Women with diabetes incur significant out-of-pocket expenses to manage their health, with the costs rising the longer they have the disease, a new study has found.
Researchers at the University of Technology Sydney (UTS) and the University of South Australia found middle-aged and older women spend almost $500 a year from their own funds, visiting a diverse range of health services, to manage their diabetes.
“Our findings were that most women (88.3 per cent) consulted at least one health care practitioner in the previous 12 months for their diabetes, including medical doctors, allied health practitioners and complementary medicine practitioners, spending on average $492.60 per woman a year,” said Distinguished Professor Jon Adams, deputy head of the School of Public Health at UTS.
Our analysis suggests approximately $252 million is spent annually on out-of-pocket expenditure for diabetes management by Australian women aged 50 years and over. The results of this study provide important insights regarding public and private health care use by middle-aged and older Australian women living with diabetes.”
Jon Adams, Distinguished Professor and Deputy Head, School of Public Health, UTS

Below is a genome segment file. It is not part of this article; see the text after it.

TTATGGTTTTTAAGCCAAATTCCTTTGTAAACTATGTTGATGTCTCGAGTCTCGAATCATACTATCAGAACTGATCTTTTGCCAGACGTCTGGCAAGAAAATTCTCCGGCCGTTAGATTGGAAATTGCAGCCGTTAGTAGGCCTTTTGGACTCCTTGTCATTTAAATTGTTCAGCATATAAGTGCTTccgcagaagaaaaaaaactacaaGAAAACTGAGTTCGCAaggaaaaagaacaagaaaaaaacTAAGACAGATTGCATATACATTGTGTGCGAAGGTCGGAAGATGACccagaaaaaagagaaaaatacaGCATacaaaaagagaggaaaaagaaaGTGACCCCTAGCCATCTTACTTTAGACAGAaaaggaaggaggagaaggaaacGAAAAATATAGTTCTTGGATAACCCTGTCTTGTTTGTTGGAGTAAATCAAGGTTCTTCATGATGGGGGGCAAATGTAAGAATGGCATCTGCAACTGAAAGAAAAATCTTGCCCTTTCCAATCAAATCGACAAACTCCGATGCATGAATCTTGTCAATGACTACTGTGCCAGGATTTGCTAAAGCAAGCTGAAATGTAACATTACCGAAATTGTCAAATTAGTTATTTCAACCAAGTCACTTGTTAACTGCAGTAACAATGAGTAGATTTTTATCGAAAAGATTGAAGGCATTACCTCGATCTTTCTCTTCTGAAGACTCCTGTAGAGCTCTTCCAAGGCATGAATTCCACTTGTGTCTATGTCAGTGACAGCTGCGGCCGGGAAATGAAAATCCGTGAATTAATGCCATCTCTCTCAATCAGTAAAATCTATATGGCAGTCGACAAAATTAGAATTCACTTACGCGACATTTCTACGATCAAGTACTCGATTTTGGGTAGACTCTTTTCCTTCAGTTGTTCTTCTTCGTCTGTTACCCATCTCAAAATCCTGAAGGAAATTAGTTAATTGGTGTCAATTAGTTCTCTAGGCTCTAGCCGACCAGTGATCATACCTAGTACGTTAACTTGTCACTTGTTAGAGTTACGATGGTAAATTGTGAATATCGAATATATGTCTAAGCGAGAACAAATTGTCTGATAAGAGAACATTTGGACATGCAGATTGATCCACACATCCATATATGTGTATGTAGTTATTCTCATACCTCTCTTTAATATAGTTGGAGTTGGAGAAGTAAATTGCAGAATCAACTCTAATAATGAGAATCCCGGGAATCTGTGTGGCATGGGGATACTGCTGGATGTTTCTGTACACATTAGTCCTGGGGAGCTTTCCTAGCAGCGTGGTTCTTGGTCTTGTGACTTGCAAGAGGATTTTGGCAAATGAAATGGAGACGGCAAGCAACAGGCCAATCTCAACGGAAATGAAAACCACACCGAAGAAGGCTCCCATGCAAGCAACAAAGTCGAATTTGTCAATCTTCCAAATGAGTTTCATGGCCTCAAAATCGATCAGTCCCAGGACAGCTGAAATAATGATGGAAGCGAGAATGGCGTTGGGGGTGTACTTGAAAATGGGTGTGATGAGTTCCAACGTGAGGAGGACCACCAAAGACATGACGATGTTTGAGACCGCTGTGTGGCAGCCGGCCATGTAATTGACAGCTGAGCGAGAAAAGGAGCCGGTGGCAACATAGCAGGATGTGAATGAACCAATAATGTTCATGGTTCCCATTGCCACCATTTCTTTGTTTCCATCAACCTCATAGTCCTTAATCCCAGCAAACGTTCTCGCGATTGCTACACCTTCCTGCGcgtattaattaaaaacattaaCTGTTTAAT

The research team said the economic burden placed on these women warrants further investigation to understand how health care services (and the integration of such services) can better address their biopsychosocial needs.
However, the researchers said the economic burden of self-care of chronic illness by individuals and households is often overlooked in Australia in favor of analyses that center on the macro-economy and the cost to government.
Diabetes is a chronic metabolic disease associated with impaired glucose tolerance. Poor management of diabetes can result in serious health complications and physical disability, contributing further to the overall burden of the disease. More than 12 per cent of Australian women aged 50 years and older have diabetes type 1 or type 2.
The utilization of public and private health care among Australian women with diabetes: Findings from the 45 and Up Study, by Jon Adams, Erica McIntyre, Amie Steel, Brenda Leung, Matthew Leach, David Sibbritt, is published in the journal PLOS One.
Distinguished Professor Jon Adams is available for interview: +61 404 933 790
Adams, J., et al. (2021) The utilisation of public and private health care among Australian women with diabetes: Findings from the 45 and Up Study. PLOS ONE. doi.org/10.1371/journal.pone.0255573.